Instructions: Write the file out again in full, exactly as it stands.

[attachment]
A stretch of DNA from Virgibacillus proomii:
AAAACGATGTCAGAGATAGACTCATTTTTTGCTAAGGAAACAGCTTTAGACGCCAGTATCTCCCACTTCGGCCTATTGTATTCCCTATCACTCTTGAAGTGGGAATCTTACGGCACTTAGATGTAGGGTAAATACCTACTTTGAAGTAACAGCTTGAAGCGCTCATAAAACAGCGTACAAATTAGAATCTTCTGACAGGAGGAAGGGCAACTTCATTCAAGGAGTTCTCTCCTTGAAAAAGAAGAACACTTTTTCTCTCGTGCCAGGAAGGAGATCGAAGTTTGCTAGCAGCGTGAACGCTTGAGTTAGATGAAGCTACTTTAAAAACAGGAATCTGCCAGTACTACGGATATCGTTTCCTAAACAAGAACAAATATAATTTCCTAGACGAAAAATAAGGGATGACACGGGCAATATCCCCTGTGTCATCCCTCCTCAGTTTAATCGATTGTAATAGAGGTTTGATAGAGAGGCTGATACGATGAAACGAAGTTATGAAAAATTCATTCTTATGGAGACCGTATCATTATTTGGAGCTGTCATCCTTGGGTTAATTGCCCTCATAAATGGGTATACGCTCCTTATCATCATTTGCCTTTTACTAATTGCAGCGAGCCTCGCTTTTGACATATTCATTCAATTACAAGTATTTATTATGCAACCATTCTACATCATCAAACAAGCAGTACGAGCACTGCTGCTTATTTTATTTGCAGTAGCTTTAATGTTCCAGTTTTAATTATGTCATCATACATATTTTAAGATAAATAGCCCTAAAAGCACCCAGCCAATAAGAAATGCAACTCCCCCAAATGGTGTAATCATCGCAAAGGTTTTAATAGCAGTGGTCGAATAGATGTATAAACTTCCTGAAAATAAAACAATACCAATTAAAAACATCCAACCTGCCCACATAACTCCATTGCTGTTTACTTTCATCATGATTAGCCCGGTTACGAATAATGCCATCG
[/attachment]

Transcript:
A stretch of DNA from Virgibacillus proomii:
AAAACGATGTCAGAGATAGACTCATTTTTTGCTAAGGAAACAGCTTTAGACGCCAGTATCTCCCACTTCGGCCTATTGTATTCCCTATCACTCTTGAAGTGGGAATCTTACGGCACTTAGATGTAGGGTAAATACCTACTTTGAAGTAACAGCTTGAAGCGCTCATAAAACAGCGTACAAATTAGAATCTTCTGACAGGAGGAAGGGCAACTTCATTCAAGGAGTTCTCTCCTTGAAAAAGAAGAACACTTTTTCTCTCGTGCCAGGAAGGAGATCGAAGTTTGCTAGCAGCGTGAACGCTTGAGTTAGATGAAGCTACTTTAAAAACAGGAATCTGCCAGTACTACGGATATCGTTTCCTAAACAAGAACAAATATAATTTCCTAGACGAAAAATAAGGGATGACACGGGCAATATCCCCTGTGTCATCCCTCCTCAGTTTAATCGATTGTAATAGAGGTTTGATAGAGAGGCTGATACGATGAAACGAAGTTATGAAAAATTCATTCTTATGGAGACCGTATCATTATTTGGAGCTGTCATCCTTGGGTTAATTGCCCTCATAAATGGGTATACGCTCCTTATCATCATTTGCCTTTTACTAATTGCAGCGAGCCTCGCTTTTGACATATTCATTCAATTACAAGTATTTATTATGCAACCATTCTACATCATCAAACAAGCAGTACGAGCACTGCTGCTTATTTTATTTGCAGTAGCTTTAATGTTCCAGTTTTAATTATGTCATCATACATATTTTAAGATAAATAGCCCTAAAAGCACCCAGCCAATAAGAAATGCAACTCCCCCAAATGGTGTAATCATCGCAAAGGTTTTAATAGCAGTGGTCGAATAGATGTATAAACTTCCTGAAAATAAAACAATACCAATTAAAAACATCCAACCTGCCCACATAACTCCATTGCTGTTTACTTTCATCATGATTAGCCCGGTTACGAATAATGCCATCG